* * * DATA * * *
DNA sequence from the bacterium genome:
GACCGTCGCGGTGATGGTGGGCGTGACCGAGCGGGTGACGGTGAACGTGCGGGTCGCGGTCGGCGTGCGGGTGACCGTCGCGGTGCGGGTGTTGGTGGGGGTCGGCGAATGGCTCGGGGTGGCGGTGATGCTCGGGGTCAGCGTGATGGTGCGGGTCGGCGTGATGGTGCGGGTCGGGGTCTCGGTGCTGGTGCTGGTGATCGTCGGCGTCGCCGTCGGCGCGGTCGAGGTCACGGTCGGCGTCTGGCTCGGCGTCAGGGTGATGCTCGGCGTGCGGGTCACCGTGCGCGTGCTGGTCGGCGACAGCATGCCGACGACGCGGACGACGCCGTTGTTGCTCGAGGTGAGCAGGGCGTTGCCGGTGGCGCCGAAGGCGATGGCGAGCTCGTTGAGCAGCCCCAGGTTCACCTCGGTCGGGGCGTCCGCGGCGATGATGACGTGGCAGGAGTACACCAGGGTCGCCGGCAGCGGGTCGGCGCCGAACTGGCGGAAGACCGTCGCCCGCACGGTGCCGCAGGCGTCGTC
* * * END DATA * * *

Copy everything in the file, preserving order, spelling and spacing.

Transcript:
DNA sequence from the bacterium genome:
GACCGTCGCGGTGATGGTGGGCGTGACCGAGCGGGTGACGGTGAACGTGCGGGTCGCGGTCGGCGTGCGGGTGACCGTCGCGGTGCGGGTGTTGGTGGGGGTCGGCGAATGGCTCGGGGTGGCGGTGATGCTCGGGGTCAGCGTGATGGTGCGGGTCGGCGTGATGGTGCGGGTCGGGGTCTCGGTGCTGGTGCTGGTGATCGTCGGCGTCGCCGTCGGCGCGGTCGAGGTCACGGTCGGCGTCTGGCTCGGCGTCAGGGTGATGCTCGGCGTGCGGGTCACCGTGCGCGTGCTGGTCGGCGACAGCATGCCGACGACGCGGACGACGCCGTTGTTGCTCGAGGTGAGCAGGGCGTTGCCGGTGGCGCCGAAGGCGATGGCGAGCTCGTTGAGCAGCCCCAGGTTCACCTCGGTCGGGGCGTCCGCGGCGATGATGACGTGGCAGGAGTACACCAGGGTCGCCGGCAGCGGGTCGGCGCCGAACTGGCGGAAGACCGTCGCCCGCACGGTGCCGCAGGCGTCGTC